70: /*Added read in ***sigmas
71: * removed ***sigma from double difference(double *sigma, ***sigmas, OutputInfo *outputInfo,
100: thisSigma = sigmas[loc][i][dataNum];
103: logLike += log(thisSigma);//(dm) now the individual sigmas for each data point is added to the logLike
522: /* Read measured data (from fileName.dat) and valid fractions (from fileName.valid) into arrays (used to also read sigmas)
597: // (dm) added code to read sigmas for each time step and each data type
598: sigmas = (double ***)malloc(numLocs * sizeof(double **));
600: sigmas[loc] = make2DArray(steps[loc], numDataTypes); // make 2-d array just big enough for known # of time steps in this location
619: readDataLine(in3, oneLine, totNumDataTypes); // read sigmas file
620: // assign sigmas elements appropriately, based on which data types we're using:
622: sigmas[loc][index][i] = oneLine[dataTypeIndices[i]];

Wednesday, February 10, 2010

Zobitz modifications

Here is a quick rundown of what I have done:
- Added MODIS satellite fAPAR data as a co-constraint with NEE data at Niwot. I am currently investigating if this improves the parameter estimation and what effect it has on the results. Code mofidications included a change in the variables to estimate, as well as additional columns in .data and .valid files.
- Added a new tracker variable (meanDLight), which computes the running average of the fractional light multiplier (Dlight) over 8 days, which I then compare against measured fAPAR data.
- Implemented a "weighted likelihood" cost function, where each assimilated data stream is multiplied by a fraction from 0 to 1. I did this because I wanted to determine how much the parameter estimation improves by including (or not including) a particular data stream.
- Concurrent with this approach, I did a tweak on the code to show the likelihood for each particular data stream by running sipnet forward over input data.

--> Any of these changes worth merging to the main code?

The benevolent branch czar

This should beg the question (this may already be answered, so I apologize if I am out of the loop) - when we make changes to SIPNET code to suit a particular research question, by what process should we decide to merge those changes into the code repository? Should we all comment on the blog, and if we all say "yes - that would be helpful for us all", then merge appropriately? While I know we are all doing good things with SIPNET, running all these parallel threads might not match well when merged together in the repository (it has happened before), potentially losing the "SI" in SIPNET.

Can we come to a consensus on a "core" SIPNET model? I am not well-versed enough in programming to know what would the appropriate code-development scheme would be to all of our multiple research threads. I don't think having branches from the repository with our own code tweaks would be useful - it seems that we would have multiple copies of very similar code. Maybe a sort of "plug - in" scheme, where each thread has a few base files that are plugged into the model, and maybe supersedes conflicting code. That way it could be easier to distinguish between all our different changes.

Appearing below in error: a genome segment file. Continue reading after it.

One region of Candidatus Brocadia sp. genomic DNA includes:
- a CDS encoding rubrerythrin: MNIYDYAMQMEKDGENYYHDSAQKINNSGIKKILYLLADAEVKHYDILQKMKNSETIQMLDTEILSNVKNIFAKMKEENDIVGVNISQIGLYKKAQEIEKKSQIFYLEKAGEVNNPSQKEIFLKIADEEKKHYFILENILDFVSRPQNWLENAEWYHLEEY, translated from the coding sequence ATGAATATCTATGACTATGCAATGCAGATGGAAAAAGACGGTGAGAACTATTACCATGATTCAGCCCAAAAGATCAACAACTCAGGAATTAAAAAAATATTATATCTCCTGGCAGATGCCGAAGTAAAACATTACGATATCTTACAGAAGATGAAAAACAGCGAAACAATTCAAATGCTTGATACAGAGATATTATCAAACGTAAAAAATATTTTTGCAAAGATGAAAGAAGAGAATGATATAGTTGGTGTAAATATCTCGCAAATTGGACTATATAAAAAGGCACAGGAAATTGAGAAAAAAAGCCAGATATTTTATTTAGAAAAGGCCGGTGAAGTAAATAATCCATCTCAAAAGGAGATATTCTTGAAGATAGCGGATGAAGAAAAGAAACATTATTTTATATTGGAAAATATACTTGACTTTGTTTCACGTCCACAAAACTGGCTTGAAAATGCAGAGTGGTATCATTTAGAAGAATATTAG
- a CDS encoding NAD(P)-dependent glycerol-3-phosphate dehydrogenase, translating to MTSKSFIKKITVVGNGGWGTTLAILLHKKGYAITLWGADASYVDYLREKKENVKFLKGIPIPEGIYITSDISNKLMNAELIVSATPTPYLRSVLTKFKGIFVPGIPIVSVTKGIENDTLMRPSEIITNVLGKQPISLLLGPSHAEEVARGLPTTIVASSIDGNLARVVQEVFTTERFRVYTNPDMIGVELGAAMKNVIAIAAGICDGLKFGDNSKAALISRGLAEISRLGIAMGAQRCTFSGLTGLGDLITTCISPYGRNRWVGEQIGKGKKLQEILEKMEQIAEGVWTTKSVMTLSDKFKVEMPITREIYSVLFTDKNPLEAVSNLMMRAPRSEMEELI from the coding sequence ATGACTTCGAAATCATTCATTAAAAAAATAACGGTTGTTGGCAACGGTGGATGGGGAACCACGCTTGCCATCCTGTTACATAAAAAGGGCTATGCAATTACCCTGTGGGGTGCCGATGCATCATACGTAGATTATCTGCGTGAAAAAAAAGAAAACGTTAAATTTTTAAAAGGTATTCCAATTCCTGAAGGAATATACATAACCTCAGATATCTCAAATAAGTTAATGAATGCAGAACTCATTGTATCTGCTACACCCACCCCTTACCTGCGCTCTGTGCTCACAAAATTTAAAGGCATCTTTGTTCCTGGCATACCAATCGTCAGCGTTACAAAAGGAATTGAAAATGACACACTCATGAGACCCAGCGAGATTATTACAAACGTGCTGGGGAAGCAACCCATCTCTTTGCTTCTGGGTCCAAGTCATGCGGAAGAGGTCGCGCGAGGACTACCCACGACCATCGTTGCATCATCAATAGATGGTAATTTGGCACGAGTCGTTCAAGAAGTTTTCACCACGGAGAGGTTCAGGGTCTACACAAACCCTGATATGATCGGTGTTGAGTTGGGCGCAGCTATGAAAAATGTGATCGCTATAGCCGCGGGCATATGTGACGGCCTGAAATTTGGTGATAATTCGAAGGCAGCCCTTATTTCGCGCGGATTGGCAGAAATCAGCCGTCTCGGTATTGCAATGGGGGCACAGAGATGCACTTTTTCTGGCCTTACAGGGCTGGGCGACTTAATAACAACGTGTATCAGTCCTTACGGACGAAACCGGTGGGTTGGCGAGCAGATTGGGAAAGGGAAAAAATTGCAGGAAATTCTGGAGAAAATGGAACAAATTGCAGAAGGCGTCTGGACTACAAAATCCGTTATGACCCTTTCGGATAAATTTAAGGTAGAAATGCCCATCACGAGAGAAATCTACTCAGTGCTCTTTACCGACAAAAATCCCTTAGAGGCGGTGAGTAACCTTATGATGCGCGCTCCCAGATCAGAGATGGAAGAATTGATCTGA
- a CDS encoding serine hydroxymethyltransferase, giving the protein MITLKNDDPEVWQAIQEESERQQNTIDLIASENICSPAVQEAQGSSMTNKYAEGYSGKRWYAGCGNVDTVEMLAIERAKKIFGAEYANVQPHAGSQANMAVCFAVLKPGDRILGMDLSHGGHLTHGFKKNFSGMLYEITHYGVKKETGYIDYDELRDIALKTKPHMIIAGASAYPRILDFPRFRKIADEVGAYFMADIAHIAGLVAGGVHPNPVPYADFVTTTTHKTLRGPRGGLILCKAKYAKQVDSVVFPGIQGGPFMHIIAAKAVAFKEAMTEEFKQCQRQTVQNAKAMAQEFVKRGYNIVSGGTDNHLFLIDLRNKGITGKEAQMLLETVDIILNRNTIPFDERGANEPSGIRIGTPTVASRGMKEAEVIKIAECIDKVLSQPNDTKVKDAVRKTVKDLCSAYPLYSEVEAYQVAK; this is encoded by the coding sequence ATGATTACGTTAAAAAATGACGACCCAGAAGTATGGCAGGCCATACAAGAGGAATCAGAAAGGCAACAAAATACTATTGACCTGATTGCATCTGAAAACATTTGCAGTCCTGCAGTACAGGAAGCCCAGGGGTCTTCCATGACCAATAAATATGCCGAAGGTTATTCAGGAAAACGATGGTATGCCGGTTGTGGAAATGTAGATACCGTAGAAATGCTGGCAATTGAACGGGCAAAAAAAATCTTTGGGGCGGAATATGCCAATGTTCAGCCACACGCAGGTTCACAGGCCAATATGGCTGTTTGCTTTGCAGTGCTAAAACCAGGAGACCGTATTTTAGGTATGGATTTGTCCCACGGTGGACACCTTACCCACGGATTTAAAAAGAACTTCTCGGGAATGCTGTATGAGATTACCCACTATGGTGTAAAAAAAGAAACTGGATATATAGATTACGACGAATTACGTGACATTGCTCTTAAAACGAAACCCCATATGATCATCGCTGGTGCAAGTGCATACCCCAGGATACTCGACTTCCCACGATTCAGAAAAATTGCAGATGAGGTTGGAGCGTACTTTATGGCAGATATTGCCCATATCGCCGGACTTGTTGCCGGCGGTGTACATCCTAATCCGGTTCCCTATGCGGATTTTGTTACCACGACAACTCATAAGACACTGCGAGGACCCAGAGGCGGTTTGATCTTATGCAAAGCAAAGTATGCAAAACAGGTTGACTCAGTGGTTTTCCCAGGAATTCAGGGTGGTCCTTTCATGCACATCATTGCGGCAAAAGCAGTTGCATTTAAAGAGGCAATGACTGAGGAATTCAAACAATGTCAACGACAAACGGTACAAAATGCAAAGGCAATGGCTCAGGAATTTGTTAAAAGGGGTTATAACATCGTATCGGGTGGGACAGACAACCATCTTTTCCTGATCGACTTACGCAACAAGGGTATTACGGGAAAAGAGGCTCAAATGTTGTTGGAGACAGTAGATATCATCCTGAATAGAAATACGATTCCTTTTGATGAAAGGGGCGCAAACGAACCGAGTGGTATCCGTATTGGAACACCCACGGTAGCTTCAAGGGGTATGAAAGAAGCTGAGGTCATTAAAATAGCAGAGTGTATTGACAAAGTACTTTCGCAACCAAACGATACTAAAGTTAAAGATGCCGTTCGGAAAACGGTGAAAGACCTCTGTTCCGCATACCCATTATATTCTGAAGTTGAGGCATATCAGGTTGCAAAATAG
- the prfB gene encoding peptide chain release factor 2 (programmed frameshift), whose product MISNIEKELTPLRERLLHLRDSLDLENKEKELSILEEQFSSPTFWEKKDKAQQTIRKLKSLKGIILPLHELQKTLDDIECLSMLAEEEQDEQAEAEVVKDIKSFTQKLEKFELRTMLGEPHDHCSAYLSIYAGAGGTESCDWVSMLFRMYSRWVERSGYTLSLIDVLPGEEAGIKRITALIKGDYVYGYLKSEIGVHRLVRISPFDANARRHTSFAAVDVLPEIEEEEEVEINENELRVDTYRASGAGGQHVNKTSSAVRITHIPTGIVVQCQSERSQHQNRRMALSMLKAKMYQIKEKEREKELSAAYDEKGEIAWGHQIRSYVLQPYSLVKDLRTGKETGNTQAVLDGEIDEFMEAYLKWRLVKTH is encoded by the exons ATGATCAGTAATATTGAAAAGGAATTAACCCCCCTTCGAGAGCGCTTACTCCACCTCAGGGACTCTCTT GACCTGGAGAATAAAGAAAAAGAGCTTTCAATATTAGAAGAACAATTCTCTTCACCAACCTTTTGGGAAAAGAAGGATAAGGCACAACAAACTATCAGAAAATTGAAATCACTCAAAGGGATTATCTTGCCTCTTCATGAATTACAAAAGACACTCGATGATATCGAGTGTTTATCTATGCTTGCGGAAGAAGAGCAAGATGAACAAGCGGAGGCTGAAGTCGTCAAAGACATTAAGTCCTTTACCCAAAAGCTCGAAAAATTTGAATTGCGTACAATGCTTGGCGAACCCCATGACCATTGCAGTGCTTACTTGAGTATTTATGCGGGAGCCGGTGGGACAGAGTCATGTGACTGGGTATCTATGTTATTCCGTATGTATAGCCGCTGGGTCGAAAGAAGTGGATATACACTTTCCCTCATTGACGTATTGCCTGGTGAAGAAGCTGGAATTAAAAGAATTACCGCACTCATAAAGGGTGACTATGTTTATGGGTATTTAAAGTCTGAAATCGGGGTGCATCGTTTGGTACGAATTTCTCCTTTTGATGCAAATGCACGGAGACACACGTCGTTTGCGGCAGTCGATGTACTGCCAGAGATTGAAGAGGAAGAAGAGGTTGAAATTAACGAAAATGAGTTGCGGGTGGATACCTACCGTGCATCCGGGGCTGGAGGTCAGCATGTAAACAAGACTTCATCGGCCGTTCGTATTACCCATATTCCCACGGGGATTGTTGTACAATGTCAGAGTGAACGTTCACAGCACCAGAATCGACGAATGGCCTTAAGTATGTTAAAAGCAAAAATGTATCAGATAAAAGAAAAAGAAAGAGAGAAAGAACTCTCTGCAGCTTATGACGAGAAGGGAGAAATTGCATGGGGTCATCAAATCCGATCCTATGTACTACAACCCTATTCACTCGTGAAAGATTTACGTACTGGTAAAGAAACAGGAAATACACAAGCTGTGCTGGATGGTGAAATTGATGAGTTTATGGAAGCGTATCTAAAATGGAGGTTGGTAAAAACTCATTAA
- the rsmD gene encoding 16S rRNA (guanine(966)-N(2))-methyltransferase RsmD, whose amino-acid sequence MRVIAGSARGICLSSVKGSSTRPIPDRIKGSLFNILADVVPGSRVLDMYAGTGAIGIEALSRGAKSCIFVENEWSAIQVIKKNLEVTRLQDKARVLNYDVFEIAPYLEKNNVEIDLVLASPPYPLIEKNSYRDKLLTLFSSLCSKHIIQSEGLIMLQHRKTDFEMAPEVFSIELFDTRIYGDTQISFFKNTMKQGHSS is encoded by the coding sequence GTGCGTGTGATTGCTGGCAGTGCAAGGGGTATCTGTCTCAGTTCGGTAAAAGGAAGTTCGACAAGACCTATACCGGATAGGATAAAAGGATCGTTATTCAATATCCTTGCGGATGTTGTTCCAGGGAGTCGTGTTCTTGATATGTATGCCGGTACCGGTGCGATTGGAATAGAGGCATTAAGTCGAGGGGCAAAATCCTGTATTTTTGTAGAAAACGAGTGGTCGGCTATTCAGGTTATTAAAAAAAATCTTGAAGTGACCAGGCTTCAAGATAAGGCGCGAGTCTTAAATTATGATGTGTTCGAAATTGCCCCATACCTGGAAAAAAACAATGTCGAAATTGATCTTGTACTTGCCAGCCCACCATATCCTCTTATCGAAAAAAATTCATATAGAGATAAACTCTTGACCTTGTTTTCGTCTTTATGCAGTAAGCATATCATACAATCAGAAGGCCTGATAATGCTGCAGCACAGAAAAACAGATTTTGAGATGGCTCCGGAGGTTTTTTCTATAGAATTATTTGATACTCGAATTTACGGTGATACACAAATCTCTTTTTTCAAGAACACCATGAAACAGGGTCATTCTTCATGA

Branch projects

To my knowledge the branch projects are

1) Multiple data streams with explicit consideration of data error (Dave plus Howland group)
2) Capability of assimilating remote sensing data (Zobitz plus Tris and Ankur)
3) Multiple formulations of the cost function (Dave plus Howland group)

We are also using the model spatially explicit option (put together by Bill) for the ACME project over the Rocky Mountains - there is no particular change to the code for this project - it simply requires an adjusted file arrangement

Are there any other branches that could be added to this?
Are there any new features to the code that you think should be added to the core code?


Quick summary of published work From Aug 2009

I made this simplistic but hopefully helpful slide for ESA in August 2009. It summarizes where we are in terms of what has been published with SIPNET at Niwot Ridge. I did this to make the point that there are some applications for SIPNET that cannot be realized without moving beyond simply assimilating eddy covariance data.

I'm currently writing a paper drawn from the analyses I presented at ESA 2009 and AGU 2009. It's based on work done at Howland Forest and involves assimilating day/night tower based NEE fluxes (filter >0.75), Soil efflux (weekly), Plant Woody Biomass (annual), Litterfall (annual) and LAI – (occasionally). More updates on this in the coming weeks.

MSc projects using SIPNET at KCL

Some of my MSc students have been trying to applying the same principles to other sites with varying degrees of success